Best wishes for the move to New York! I recently moved out but still consider it home; it steals a piece of you, that place, and never lets go – in the best way. If you’re ever feeling a little lonely, treat yourself to a glass of wine, a Levain cookie, and a picnic blanket in Central Park. It was my cure-all for days when I felt a little down. I’m looking forward to all the New York stories!

  108. Jennifer Segalini

    Thank you for sharing your story so truthfully. I am so excited to hear about your adventures in New York. Along with your friends and family, you have lots of us here cheering you on.

  109. Emilie

    It made me sad to read about the way your mother feels about your job/life. My parents feel the same about me, especially my mother. And I have a steady job with benefits and all, and a university degree. They just don’t get that I live my life a different way, in a big city, without a car or a house, without much responsibilities except my job and my dog. You can’t please everybody, and especially not parents.

  110. Stefania B.

    Andie, you are a strong, creative, and great person. You are an inspiration and a fighter. I first started reading your blog two years ago and I began sharing recipes with my students. I started an after school cooking club to teach the kids about different cultures through food, and how to eat healthily. They learnt that it is possible to have yummy food that is also healthy.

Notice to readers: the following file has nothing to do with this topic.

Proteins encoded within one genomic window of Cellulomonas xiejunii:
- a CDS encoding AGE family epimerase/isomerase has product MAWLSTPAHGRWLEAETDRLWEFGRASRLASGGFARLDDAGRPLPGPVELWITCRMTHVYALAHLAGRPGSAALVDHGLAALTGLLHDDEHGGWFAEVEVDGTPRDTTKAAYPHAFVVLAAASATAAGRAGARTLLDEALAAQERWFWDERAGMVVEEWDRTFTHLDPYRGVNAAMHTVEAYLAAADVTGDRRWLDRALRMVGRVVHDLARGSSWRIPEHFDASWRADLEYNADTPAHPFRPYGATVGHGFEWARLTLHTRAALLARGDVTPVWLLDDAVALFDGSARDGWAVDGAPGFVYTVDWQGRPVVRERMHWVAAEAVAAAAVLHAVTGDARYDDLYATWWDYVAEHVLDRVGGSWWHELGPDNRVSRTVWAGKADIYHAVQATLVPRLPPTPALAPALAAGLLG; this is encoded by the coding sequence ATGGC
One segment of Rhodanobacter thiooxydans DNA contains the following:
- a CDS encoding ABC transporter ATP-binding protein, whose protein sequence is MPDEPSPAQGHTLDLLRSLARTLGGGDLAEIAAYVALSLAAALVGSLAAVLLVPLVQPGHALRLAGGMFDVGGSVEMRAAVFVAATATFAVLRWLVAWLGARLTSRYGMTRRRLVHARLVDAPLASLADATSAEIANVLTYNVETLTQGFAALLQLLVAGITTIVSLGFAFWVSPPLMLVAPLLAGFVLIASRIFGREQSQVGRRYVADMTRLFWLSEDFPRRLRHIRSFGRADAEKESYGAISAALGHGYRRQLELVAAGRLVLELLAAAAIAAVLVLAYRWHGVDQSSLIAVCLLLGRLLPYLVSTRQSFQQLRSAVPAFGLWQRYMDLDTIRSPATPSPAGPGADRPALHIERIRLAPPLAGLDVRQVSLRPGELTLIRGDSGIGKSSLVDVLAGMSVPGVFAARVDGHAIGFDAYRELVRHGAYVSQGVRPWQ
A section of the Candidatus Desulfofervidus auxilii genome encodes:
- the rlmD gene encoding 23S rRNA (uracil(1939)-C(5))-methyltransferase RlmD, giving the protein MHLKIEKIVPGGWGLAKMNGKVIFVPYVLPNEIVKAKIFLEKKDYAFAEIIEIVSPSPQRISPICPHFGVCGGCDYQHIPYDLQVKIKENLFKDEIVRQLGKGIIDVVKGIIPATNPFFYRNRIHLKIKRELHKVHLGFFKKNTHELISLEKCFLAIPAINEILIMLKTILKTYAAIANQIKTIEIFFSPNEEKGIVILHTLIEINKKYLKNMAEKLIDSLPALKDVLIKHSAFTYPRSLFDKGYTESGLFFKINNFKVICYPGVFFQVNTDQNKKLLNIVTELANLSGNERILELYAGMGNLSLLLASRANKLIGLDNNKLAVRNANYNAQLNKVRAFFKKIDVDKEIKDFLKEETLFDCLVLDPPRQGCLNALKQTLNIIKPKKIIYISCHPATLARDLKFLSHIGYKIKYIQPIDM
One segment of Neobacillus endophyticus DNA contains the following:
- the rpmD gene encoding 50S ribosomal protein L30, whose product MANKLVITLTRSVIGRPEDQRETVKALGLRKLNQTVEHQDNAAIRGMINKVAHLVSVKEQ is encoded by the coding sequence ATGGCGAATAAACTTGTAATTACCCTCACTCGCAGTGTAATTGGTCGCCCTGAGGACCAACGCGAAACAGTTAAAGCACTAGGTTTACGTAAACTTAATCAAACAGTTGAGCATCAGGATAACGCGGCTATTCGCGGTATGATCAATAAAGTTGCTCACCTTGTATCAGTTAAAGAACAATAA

Having the courage to stand up to your fears and inner demons takes a lot of strength. I wish you all the best in Manhattan with lots of smiles, laughs, and tons of good times. :)

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  112. Tracy

    You are such a brave and beautiful person. Thank you for sharing your story with us so that we know that we are not alone in our day to day. You are a lovely person and I wish you so much success and love in the future!

  113. Shelby

    You are loved. :) I am so happy that you are happy. Even when times seem unbearable there is always hope. <3 So excited for your big move! It's gonna be GREAT! God bless you!